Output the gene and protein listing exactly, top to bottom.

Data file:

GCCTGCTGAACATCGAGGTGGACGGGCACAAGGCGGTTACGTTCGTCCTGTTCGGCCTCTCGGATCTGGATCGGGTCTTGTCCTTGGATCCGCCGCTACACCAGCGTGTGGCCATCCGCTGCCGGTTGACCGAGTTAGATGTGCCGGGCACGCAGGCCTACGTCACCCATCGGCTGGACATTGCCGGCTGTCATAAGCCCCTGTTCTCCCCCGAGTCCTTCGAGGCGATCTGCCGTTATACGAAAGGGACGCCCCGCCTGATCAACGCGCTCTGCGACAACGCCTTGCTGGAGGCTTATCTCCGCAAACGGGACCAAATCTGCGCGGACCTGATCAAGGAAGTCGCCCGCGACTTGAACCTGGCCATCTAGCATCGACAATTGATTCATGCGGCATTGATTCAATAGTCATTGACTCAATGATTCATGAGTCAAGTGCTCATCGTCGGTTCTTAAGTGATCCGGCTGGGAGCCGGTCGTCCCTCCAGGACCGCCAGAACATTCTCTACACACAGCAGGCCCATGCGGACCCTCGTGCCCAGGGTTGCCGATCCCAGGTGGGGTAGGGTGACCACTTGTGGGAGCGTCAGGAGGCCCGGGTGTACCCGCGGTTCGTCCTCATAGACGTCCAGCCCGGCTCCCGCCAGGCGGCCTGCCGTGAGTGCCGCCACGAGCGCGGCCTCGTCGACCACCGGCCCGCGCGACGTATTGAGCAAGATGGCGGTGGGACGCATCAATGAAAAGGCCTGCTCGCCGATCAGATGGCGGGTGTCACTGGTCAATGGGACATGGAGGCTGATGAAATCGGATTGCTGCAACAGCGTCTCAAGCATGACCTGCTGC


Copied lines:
GCCTGCTGAACATCGAGGTGGACGGGCACAAGGCGGTTACGTTCGTCCTGTTCGGCCTCTCGGATCTGGATCGGGTCTTGTCCTTGGATCCGCCGCTACACCAGCGTGTGGCCATCCGCTGCCGGTTGACCGAGTTAGATGTGCCGGGCACGCAGGCCTACGTCACCCATCGGCTGGACATTGCCGGCTGTCATAAGCCCCTGTTCTCCCCCGAGTCCTTCGAGGCGATCTGCCGTTATACGAAAGGGACGCCCCGCCTGATCAACGCGCTCTGCGACAACGCCTTGCTGGAGGCTTATCTCCGCAAACGGGACCAAATCTGCGCGGACCTGATCAAGGAAGTCGCCCGCGACTTGAACCTGGCCATCTAGCATCGACAATTGATTCATGCGGCATTGATTCAATAGTCATTGACTCAATGATTCATGAGTCAAGTGCTCATCGTCGGTTCTTAAGTGATCCGGCTGGGAGCCGGTCGTCCCTCCAGGACCGCCAGAACATTCTCTACACACAGCAGGCCCATGCGGACCCTCGTGCCCAGGGTTGCCGATCCCAGGTGGGGTAGGGTGACCACTTGTGGGAGCGTCAGGAGGCCCGGGTGTACCCGCGGTTCGTCCTCATAGACGTCCAGCCCGGCTCCCGCCAGGCGGCCTGCCGTGAGTGCCGCCACGAGCGCGGCCTCGTCGACCACCGGCCCGCGCGACGTATTGAGCAAGATGGCGGTGGGACGCATCAATGAAAAGGCCTGCTCGCCGATCAGATGGCGGGTGTCACTGGTCAATGGGACATGGAGGCTGATGAAATCGGATTGCTGCAACAGCGTCTCAAGCATGACCTGCTGC